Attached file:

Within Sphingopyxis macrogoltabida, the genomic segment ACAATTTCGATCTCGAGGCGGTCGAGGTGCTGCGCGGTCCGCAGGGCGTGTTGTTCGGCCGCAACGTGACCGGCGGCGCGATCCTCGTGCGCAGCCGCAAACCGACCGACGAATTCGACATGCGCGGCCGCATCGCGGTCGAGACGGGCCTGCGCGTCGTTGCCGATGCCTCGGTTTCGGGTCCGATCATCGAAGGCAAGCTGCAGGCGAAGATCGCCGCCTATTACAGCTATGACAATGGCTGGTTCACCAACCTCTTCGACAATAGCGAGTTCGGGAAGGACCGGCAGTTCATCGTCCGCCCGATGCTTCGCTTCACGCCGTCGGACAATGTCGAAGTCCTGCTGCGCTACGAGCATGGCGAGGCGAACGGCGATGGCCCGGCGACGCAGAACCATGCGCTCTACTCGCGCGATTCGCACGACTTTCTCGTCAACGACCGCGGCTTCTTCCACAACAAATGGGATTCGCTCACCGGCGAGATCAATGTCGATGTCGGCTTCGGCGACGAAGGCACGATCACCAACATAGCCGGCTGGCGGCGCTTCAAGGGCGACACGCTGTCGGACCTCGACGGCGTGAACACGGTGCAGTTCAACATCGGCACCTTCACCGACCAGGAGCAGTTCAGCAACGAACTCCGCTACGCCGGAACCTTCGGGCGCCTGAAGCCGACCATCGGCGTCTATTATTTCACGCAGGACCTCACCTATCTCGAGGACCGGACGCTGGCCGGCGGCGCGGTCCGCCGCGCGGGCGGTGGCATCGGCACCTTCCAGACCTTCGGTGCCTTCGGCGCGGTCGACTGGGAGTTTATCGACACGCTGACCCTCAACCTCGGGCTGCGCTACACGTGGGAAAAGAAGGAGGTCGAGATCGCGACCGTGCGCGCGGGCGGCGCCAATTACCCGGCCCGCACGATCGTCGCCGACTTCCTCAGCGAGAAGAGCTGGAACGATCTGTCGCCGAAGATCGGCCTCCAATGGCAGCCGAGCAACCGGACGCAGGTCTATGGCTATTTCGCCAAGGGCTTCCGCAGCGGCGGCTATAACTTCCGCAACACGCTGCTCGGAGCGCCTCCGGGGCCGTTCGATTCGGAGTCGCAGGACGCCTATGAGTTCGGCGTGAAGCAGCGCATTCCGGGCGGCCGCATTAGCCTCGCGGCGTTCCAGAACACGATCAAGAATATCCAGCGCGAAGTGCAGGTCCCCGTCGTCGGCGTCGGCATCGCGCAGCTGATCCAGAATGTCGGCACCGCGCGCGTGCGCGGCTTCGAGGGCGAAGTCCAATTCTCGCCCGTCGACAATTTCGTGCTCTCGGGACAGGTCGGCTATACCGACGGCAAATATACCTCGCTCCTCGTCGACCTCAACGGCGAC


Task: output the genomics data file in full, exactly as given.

Within Sphingopyxis macrogoltabida, the genomic segment ACAATTTCGATCTCGAGGCGGTCGAGGTGCTGCGCGGTCCGCAGGGCGTGTTGTTCGGCCGCAACGTGACCGGCGGCGCGATCCTCGTGCGCAGCCGCAAACCGACCGACGAATTCGACATGCGCGGCCGCATCGCGGTCGAGACGGGCCTGCGCGTCGTTGCCGATGCCTCGGTTTCGGGTCCGATCATCGAAGGCAAGCTGCAGGCGAAGATCGCCGCCTATTACAGCTATGACAATGGCTGGTTCACCAACCTCTTCGACAATAGCGAGTTCGGGAAGGACCGGCAGTTCATCGTCCGCCCGATGCTTCGCTTCACGCCGTCGGACAATGTCGAAGTCCTGCTGCGCTACGAGCATGGCGAGGCGAACGGCGATGGCCCGGCGACGCAGAACCATGCGCTCTACTCGCGCGATTCGCACGACTTTCTCGTCAACGACCGCGGCTTCTTCCACAACAAATGGGATTCGCTCACCGGCGAGATCAATGTCGATGTCGGCTTCGGCGACGAAGGCACGATCACCAACATAGCCGGCTGGCGGCGCTTCAAGGGCGACACGCTGTCGGACCTCGACGGCGTGAACACGGTGCAGTTCAACATCGGCACCTTCACCGACCAGGAGCAGTTCAGCAACGAACTCCGCTACGCCGGAACCTTCGGGCGCCTGAAGCCGACCATCGGCGTCTATTATTTCACGCAGGACCTCACCTATCTCGAGGACCGGACGCTGGCCGGCGGCGCGGTCCGCCGCGCGGGCGGTGGCATCGGCACCTTCCAGACCTTCGGTGCCTTCGGCGCGGTCGACTGGGAGTTTATCGACACGCTGACCCTCAACCTCGGGCTGCGCTACACGTGGGAAAAGAAGGAGGTCGAGATCGCGACCGTGCGCGCGGGCGGCGCCAATTACCCGGCCCGCACGATCGTCGCCGACTTCCTCAGCGAGAAGAGCTGGAACGATCTGTCGCCGAAGATCGGCCTCCAATGGCAGCCGAGCAACCGGACGCAGGTCTATGGCTATTTCGCCAAGGGCTTCCGCAGCGGCGGCTATAACTTCCGCAACACGCTGCTCGGAGCGCCTCCGGGGCCGTTCGATTCGGAGTCGCAGGACGCCTATGAGTTCGGCGTGAAGCAGCGCATTCCGGGCGGCCGCATTAGCCTCGCGGCGTTCCAGAACACGATCAAGAATATCCAGCGCGAAGTGCAGGTCCCCGTCGTCGGCGTCGGCATCGCGCAGCTGATCCAGAATGTCGGCACCGCGCGCGTGCGCGGCTTCGAGGGCGAAGTCCAATTCTCGCCCGTCGACAATTTCGTGCTCTCGGGACAGGTCGGCTATACCGACGGCAAATATACCTCGCTCCTCGTCGACCTCAACGGCGAC